The term ankylosing spondylitis (AS) is not necessarily ideal for this disease, as only a small minority of patients progress to a bent, fused spine. Ankylosing spondylitis is a chronic disorder of the spine and sacroiliac joints, in which inflammatory lesions are associated with progressive stiffening of the spine and radiological calcification of spinal ligaments.
Among the most widely accepted criteria for diagnosis of AS are those developed in Rome (1961) and New York (1996). The most common way to satisfy the criteria is radiological evidence of grade III or IV bilateral sacroiliitis together with a history of pain and/or limitation of motion. The presence or absence of the HLA-B27 antigen does not alone confirm the diagnosis. This disease is almost always diagnosed by means of a radiological examination confirming sacroilitis. Therefore, a patient with symptomatic sacroiliitis, though lacking the HLA-B27 antigen, may still have AS.
Common symptoms include a gradual onset of low back pain, usually worse in the evening. Morning stiffness is common; activity usually decreases the discomfort. In established cases, spinal mobility and chest expansion are reduced. Various sacroiliac “stress test” are not reliable clinical indicators. Progressive postural changes, such as forward stoop, are associated with tightness of heel cords, hamstrings, fleors, and pectorals. Some conditions associated with AS include ulcerative colitis, psoriasis, urethritis, iritis, aortic incompetence, and cardiac conduction defects.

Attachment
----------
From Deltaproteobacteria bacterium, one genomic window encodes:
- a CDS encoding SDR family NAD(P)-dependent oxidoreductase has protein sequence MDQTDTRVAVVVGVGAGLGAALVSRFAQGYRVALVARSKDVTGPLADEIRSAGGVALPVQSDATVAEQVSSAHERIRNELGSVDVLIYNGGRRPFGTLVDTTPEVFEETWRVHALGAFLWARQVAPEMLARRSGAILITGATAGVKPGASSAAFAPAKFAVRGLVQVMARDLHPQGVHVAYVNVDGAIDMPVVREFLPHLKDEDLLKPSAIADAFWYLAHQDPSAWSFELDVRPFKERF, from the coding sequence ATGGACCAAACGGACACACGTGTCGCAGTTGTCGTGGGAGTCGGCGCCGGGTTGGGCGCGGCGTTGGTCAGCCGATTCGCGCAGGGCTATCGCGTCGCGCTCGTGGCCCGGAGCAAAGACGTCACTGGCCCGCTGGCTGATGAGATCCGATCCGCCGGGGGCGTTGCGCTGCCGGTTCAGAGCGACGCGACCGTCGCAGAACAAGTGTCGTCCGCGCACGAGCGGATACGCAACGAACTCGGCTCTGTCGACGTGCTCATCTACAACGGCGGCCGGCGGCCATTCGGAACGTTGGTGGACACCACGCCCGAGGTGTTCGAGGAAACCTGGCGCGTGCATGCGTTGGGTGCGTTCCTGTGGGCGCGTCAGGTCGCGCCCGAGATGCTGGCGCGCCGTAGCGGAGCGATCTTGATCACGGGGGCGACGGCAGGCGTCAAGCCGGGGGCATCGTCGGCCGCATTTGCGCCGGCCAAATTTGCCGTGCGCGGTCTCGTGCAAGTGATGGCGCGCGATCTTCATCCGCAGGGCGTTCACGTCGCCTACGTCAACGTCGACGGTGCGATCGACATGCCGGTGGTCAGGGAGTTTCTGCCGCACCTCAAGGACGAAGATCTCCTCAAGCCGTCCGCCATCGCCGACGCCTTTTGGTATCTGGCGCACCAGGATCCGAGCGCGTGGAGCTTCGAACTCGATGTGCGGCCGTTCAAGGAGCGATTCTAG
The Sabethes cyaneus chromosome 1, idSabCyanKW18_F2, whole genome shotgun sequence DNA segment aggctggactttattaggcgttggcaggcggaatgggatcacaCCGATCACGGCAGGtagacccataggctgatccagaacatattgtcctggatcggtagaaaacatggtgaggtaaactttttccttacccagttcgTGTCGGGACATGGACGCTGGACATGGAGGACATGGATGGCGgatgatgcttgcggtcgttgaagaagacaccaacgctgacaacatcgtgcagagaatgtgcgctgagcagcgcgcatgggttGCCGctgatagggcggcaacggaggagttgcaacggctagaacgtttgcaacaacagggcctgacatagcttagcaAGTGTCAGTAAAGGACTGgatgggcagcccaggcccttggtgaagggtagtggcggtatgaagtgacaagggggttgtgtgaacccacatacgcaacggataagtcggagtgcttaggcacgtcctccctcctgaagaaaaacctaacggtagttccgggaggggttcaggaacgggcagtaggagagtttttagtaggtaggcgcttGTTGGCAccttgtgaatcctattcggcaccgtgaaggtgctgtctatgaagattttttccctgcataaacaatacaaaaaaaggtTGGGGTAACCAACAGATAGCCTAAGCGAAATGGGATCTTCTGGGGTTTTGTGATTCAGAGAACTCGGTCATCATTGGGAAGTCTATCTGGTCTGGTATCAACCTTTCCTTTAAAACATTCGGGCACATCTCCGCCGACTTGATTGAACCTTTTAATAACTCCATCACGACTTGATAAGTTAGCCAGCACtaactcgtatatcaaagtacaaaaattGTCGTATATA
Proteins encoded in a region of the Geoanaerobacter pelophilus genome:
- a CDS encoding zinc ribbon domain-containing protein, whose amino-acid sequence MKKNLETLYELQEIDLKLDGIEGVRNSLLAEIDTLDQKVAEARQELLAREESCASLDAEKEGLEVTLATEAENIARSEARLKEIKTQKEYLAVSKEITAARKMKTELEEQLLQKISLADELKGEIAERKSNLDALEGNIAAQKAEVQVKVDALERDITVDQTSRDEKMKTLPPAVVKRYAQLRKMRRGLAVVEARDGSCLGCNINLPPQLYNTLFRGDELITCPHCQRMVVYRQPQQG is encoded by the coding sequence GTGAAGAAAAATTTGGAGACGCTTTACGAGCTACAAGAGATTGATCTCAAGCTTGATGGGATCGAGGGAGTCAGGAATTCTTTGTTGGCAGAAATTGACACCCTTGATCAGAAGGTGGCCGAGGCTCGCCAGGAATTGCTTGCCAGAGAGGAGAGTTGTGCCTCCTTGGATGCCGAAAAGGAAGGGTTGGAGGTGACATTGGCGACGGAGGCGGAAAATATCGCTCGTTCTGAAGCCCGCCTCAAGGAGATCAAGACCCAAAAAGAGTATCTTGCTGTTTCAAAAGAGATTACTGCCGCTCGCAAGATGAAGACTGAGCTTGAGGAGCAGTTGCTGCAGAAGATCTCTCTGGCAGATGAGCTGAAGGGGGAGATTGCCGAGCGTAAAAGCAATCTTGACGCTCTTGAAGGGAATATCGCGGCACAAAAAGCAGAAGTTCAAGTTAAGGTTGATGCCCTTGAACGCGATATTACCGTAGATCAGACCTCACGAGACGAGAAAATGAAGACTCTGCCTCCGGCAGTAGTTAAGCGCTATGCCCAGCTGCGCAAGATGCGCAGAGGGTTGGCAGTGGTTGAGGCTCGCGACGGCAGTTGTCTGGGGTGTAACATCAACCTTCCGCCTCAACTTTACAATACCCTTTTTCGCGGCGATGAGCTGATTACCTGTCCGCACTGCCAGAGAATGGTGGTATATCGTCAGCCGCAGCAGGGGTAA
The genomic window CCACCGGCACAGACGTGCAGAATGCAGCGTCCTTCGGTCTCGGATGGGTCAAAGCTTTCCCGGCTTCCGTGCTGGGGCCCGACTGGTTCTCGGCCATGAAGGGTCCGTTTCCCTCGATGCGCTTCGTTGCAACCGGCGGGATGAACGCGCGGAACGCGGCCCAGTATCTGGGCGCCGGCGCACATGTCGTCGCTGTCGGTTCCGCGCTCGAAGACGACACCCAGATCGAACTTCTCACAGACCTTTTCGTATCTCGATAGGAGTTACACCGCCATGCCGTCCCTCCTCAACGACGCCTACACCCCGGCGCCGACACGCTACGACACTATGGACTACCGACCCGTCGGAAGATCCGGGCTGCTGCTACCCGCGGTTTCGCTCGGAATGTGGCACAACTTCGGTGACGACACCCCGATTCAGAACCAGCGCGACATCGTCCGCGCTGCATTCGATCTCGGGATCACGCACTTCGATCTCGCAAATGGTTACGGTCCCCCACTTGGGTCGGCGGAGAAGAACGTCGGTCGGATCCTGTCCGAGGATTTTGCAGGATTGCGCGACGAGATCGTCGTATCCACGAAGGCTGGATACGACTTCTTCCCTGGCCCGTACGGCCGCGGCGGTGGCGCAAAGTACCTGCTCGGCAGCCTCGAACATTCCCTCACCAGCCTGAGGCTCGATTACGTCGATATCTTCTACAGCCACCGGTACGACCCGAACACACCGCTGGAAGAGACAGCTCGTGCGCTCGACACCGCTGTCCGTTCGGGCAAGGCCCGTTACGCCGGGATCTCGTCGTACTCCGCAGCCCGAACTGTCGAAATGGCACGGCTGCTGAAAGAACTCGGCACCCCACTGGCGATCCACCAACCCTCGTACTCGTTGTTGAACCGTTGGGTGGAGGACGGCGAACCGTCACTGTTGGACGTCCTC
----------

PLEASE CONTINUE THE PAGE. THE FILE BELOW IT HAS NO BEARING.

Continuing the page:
Comprehensive physiatric management includes use of medication, physical therapy, and patient education.
Indomethacin (Indocin) (up to 200mg/daily) and phenylbutazone (up to 400 mg/daily) are currently recommended drugs of choice. Try other NSAIDs if these are not tolerated.
The objectives of physical therapy in treatment of AS are to maintain normal spinal column position, strengthen spinal muscles, increase breathing capacity, maintain joint mobility, and relieve symptoms. Exercise include deep breathing, back extension and strengthening, stretching of pectorals, hip flexors, hamstrings, and heel cords; trunk mobility; and neck and shoulder mobility. Modalities may be employed as needed.
An education program includes a description of the disease and its course, with a rationale of needed exercises and development of posture consciousness. The need for adequate rest should be stressed, and the use of proper sleeping surfaces, including a hard mattress with few, if any, pillows. Advie the patient to avoid undesirable physical activities such as body contact sports.
The prognosis of AS is usually better than that of rheumatoid arthritis, in that only a minority of patients ultimately develop a significant disabling spinal deformity. Progressive disease is less common in women.
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